# Derive Variance of regression coefficient in simple linear regression

In simple linear regression, we have $y = \beta_0 + \beta_1 x + u$, where $u \sim iid\;\mathcal N(0,\sigma^2)$. I derived the estimator: $$\hat{\beta_1} = \frac{\sum_i (x_i - \bar{x})(y_i - \bar{y})}{\sum_i (x_i - \bar{x})^2}\ ,$$ where $\bar{x}$ and $\bar{y}$ are the sample means of $x$ and $y$.

Now I want to find the variance of $\hat\beta_1$. I derived something like the following: $$\text{Var}(\hat{\beta_1}) = \frac{\sigma^2(1 - \frac{1}{n})}{\sum_i (x_i - \bar{x})^2}\ .$$

The derivation is as follow:

\begin{align} &\text{Var}(\hat{\beta_1})\\ & = \text{Var} \left(\frac{\sum_i (x_i - \bar{x})(y_i - \bar{y})}{\sum_i (x_i - \bar{x})^2} \right) \\ & = \frac{1}{(\sum_i (x_i - \bar{x})^2)^2} \text{Var}\left( \sum_i (x_i - \bar{x})\left(\beta_0 + \beta_1x_i + u_i - \frac{1}{n}\sum_j(\beta_0 + \beta_1x_j + u_j) \right)\right)\\ & = \frac{1}{(\sum_i (x_i - \bar{x})^2)^2} \text{Var}\left( \beta_1 \sum_i (x_i - \bar{x})^2 + \sum_i(x_i - \bar{x}) \left(u_i - \sum_j \frac{u_j}{n}\right) \right)\\ & = \frac{1}{(\sum_i (x_i - \bar{x})^2)^2}\text{Var}\left( \sum_i(x_i - \bar{x})\left(u_i - \sum_j \frac{u_j}{n}\right)\right)\\ & = \frac{1}{(\sum_i (x_i - \bar{x})^2)^2}\;\times \\ &\;\;\;\;\;\;\;\;\;\;\;\;\;\;\;\;\;\;E\left[\left( \sum_i(x_i - \bar{x})(u_i - \sum_j \frac{u_j}{n}) - \underbrace{E\left[\sum_i(x_i - \bar{x})(u_i - \sum_j \frac{u_j}{n})\right] }_{=0}\right)^2\right]\\ & = \frac{1}{(\sum_i (x_i - \bar{x})^2)^2} E\left[\left( \sum_i(x_i - \bar{x})(u_i - \sum_j \frac{u_j}{n})\right)^2 \right] \\ & = \frac{1}{(\sum_i (x_i - \bar{x})^2)^2} E\left[\sum_i(x_i - \bar{x})^2(u_i - \sum_j \frac{u_j}{n})^2 \right]\;\;\;\;\text{ , since } u_i \text{ 's are iid} \\ & = \frac{1}{(\sum_i (x_i - \bar{x})^2)^2}\sum_i(x_i - \bar{x})^2E\left(u_i - \sum_j \frac{u_j}{n}\right)^2\\ & = \frac{1}{(\sum_i (x_i - \bar{x})^2)^2}\sum_i(x_i - \bar{x})^2 \left(E(u_i^2) - 2 \times E \left(u_i \times (\sum_j \frac{u_j}{n})\right) + E\left(\sum_j \frac{u_j}{n}\right)^2\right)\\ & = \frac{1}{(\sum_i (x_i - \bar{x})^2)^2}\sum_i(x_i - \bar{x})^2 \left(\sigma^2 - \frac{2}{n}\sigma^2 + \frac{\sigma^2}{n}\right)\\ & = \frac{\sigma^2}{\sum_i (x_i - \bar{x})^2}\left(1 - \frac{1}{n}\right) \end{align}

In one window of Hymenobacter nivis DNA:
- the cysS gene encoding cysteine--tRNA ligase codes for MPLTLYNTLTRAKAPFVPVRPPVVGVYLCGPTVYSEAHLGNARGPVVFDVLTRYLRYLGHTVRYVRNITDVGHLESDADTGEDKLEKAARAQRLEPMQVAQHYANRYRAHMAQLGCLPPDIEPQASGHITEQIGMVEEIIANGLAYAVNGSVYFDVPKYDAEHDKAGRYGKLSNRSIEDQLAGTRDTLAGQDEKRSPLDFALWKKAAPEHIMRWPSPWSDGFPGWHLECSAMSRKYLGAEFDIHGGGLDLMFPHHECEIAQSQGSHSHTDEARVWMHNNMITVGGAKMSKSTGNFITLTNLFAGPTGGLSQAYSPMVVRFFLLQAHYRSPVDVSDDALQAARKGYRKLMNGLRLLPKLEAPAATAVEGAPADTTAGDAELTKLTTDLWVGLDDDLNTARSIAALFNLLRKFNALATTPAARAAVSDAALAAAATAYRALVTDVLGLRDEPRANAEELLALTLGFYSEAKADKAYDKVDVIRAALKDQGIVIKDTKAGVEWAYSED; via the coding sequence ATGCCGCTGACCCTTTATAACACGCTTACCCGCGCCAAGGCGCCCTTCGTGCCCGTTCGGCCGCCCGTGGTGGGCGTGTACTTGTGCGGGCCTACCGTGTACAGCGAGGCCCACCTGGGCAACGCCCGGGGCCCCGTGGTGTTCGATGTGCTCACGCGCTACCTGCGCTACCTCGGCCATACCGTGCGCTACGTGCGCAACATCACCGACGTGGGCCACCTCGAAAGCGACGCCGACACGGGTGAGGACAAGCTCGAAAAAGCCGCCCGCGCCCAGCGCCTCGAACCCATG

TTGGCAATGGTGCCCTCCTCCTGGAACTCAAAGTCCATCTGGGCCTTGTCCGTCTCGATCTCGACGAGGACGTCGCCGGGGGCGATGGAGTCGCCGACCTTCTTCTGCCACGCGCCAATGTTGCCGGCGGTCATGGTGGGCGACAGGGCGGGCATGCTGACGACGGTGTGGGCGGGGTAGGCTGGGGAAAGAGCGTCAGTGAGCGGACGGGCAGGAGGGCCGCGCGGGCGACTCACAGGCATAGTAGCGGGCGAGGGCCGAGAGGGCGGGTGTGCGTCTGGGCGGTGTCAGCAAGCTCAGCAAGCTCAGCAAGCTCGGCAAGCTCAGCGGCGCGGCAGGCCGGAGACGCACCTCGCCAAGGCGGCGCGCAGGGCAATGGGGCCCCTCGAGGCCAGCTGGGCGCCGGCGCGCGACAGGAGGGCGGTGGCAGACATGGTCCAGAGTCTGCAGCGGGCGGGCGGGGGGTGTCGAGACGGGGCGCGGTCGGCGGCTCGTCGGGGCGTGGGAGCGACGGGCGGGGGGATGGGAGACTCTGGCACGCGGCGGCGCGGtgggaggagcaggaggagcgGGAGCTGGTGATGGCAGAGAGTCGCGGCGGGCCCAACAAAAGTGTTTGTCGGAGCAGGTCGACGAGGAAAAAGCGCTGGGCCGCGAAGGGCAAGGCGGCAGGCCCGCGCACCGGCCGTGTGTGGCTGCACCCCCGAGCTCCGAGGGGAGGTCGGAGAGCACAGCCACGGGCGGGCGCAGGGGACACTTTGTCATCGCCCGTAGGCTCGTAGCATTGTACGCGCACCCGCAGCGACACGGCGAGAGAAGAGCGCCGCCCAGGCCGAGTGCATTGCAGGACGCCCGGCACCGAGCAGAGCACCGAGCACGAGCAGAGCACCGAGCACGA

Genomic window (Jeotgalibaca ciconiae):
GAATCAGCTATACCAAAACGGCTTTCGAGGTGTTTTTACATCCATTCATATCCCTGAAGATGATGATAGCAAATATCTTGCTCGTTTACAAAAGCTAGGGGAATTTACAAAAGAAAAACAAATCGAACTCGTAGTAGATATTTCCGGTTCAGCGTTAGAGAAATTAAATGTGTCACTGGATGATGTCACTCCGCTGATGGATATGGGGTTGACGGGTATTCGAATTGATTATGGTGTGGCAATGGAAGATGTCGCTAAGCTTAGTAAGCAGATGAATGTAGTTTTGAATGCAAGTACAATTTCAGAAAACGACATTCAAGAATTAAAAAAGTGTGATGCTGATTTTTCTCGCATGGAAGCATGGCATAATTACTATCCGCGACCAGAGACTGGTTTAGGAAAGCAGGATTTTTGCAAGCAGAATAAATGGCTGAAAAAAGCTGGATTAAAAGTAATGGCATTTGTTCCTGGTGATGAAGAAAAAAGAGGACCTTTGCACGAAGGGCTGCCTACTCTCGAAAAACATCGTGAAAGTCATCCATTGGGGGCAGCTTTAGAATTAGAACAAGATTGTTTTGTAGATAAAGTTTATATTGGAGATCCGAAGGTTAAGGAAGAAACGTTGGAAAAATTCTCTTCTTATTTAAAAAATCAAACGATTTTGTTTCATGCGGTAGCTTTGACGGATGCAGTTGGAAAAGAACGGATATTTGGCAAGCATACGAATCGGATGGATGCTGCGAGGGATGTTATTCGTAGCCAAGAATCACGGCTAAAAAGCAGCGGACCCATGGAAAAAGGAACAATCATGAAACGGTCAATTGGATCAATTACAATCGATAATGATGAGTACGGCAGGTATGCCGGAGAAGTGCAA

Did I do something wrong here?

I know if I do everything in matrix notation, I would get ${\rm Var}(\hat{\beta_1}) = \frac{\sigma^2}{\sum_i (x_i - \bar{x})^2}$. But I am trying to derive the answer without using the matrix notation just to make sure I understand the concepts.

• Yes, your formula from matrix notation is correct. Looking at the formula in question, $1-\frac1{n}\,=\,\frac{n-1}{n}$ so it rather looks as if you might used a sample standard deviation somewhere instead of a population standard deviation? Without seeing the derivation it's hard to say any more. Mar 3, 2014 at 0:51
• General answers have also been posted in the duplicate thread at stats.stackexchange.com/questions/91750.
– whuber
Mar 29, 2014 at 20:50
• Jan 29, 2020 at 19:49
• what is ui and uj in the second line? Feb 24, 2020 at 17:38

At the start of your derivation you multiply out the brackets $\sum_i (x_i - \bar{x})(y_i - \bar{y})$, in the process expanding both $y_i$ and $\bar{y}$. The former depends on the sum variable $i$, whereas the latter doesn't. If you leave $\bar{y}$ as is, the derivation is a lot simpler, because \begin{align} \sum_i (x_i - \bar{x})\bar{y} &= \bar{y}\sum_i (x_i - \bar{x})\\ &= \bar{y}\left(\left(\sum_i x_i\right) - n\bar{x}\right)\\ &= \bar{y}\left(n\bar{x} - n\bar{x}\right)\\ &= 0 \end{align}

Hence

\begin{align} \sum_i (x_i - \bar{x})(y_i - \bar{y}) &= \sum_i (x_i - \bar{x})y_i - \sum_i (x_i - \bar{x})\bar{y}\\ &= \sum_i (x_i - \bar{x})y_i\\ &= \sum_i (x_i - \bar{x})(\beta_0 + \beta_1x_i + u_i )\\ \end{align}

and